If we run the same numbers where the proportion of interest is Trump voters, then the sample proportion is 47.91 percent, with the same margin of error of 1.29 percent. Thus, the upper-limit estimate for the population proportion (percentage of Trump voters) is 47.91 percent plus 1.29 percent (49.2 percent), which was still less than half the votes.
Numbers in polling headlines exist within a range
News media, including those who commissioned the polls just analyzed, like to report the sample proportion as their headline number. There is nothing wrong with that, as long as their readers and viewers keep in mind that what is really being produced is an estimating range — and one that is only assumed reliable 95 percent of the time at that.
For example, suppose in the above sample that 140 fewer voters actually chose Clinton. Then the sample proportion (of Clinton voters) would have been 49.65 percent (not a majority). So the sample proportion in this scenario predicts a loss. The limits in this case are 49.65 percent plus or minus 1.29 percent (50.94 percent and 48.36 percent, respectively). The limits still capture the actual tally percentage of 50.9 percent, so such a sample is possible.
Any time the interval contains percentages both below and above 50 percent, the only conclusion we can fairly draw is that the data is inconclusive, even though the sample proportion would represent a theoretical loss or win.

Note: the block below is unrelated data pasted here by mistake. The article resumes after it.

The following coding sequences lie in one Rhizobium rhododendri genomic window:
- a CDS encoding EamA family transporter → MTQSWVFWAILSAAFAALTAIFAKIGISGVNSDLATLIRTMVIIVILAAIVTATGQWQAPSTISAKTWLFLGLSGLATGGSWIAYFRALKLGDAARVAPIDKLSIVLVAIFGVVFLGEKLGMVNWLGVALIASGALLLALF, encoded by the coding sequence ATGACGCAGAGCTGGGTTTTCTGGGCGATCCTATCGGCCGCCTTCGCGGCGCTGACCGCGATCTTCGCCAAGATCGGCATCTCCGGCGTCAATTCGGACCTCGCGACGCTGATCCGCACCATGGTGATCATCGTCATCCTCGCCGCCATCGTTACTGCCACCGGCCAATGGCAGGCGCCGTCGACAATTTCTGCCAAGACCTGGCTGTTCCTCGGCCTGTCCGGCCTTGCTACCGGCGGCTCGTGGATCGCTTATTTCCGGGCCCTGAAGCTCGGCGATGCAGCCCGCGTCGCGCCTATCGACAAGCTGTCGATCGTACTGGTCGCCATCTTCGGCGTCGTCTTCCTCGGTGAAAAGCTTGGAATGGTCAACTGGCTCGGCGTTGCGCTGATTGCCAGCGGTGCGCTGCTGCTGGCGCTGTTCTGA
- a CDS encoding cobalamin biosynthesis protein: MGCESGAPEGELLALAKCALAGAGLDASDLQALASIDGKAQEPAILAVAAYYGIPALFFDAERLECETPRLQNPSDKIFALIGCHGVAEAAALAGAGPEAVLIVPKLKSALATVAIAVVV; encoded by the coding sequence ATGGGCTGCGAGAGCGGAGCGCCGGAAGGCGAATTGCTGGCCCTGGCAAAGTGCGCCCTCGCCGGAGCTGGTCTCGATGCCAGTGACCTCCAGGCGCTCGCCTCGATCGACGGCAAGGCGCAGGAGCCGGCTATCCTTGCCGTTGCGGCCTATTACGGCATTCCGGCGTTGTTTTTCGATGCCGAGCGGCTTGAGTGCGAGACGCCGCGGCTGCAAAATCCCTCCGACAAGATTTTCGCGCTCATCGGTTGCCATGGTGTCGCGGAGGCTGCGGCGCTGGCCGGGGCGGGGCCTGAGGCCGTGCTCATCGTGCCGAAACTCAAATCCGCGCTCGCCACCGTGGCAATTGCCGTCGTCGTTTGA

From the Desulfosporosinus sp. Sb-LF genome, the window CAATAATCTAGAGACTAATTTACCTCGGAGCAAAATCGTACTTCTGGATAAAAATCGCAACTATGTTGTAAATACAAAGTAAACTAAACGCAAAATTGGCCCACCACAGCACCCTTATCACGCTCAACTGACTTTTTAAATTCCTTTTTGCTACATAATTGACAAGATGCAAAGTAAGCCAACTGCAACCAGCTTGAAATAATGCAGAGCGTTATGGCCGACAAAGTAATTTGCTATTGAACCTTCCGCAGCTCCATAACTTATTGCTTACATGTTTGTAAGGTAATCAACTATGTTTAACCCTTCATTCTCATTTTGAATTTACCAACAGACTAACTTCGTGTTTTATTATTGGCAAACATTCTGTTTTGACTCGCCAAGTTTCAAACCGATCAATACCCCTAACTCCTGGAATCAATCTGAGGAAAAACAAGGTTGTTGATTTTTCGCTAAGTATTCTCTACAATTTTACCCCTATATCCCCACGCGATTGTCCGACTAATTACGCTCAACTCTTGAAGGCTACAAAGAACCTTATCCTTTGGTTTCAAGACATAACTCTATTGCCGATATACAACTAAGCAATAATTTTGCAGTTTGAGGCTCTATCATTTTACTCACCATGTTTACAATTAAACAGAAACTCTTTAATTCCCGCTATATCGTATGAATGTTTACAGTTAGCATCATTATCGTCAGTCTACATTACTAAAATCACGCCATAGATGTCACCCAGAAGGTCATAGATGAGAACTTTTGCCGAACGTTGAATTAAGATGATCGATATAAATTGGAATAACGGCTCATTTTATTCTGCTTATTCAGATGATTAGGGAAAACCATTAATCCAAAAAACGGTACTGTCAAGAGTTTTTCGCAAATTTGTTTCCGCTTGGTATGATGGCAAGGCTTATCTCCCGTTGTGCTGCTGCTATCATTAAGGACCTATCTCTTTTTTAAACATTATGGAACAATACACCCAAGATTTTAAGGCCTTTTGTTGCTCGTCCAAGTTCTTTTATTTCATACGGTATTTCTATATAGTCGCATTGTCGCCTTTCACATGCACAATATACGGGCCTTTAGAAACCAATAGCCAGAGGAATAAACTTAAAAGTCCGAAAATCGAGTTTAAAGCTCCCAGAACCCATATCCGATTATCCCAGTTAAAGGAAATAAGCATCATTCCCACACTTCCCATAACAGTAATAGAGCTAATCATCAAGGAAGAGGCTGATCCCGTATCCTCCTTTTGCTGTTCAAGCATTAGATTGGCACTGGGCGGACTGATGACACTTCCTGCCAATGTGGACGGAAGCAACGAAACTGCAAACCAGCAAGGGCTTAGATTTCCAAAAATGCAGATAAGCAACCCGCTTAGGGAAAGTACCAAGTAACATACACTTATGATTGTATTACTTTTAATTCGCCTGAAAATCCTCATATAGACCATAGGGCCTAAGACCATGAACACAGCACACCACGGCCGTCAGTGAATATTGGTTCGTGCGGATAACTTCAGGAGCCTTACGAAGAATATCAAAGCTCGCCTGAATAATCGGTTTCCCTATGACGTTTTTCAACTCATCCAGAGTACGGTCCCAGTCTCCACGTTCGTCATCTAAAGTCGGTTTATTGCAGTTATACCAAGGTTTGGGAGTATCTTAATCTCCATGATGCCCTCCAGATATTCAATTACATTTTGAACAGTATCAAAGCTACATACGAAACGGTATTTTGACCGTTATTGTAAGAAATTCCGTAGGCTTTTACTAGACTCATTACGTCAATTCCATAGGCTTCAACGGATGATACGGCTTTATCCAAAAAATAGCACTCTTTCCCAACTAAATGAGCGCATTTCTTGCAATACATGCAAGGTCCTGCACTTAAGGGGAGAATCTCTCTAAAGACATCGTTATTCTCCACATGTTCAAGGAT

The real world of polling
Actual polls are more complicated than any of the examples considered here, because real-world polls are trying to assess multiple proportions at once. The presidential polls, for instance, have to reckon with voters whose alternative to Clinton could be a third-party or write-in candidate, or even voters who intend to skip the ballot’s presidential section. The polls examined here are those commissioned by media to generate news stories that attract viewers and readers.
Political campaigns also do their own extensive polling to see how they are doing and where to direct resources. These polls, which are private, may reveal information the news media polls miss. Of course, the structure of presidential elections, particularly the Electoral College, means a much finer analysis than just national polls is required to predict the outcome.
As we saw, the polls’ prediction was consistent with the actual popular vote. That the sample proportions weren’t actually on the mark for predicting the electee has led to much post mortem analysis, lots of it based on exit polls, with the irony being the use of new polls to explain why previous polls failed to accurately predict a past result.
Finally, any gloom that remains about the failure of data analytics to predict the presidential winner needs to be tempered with the achievement of the Chicago Cubs, who, like the Boston Red Sox before them, managed to use statistical analyses known as sabermetrics to capture a long-elusive World Series.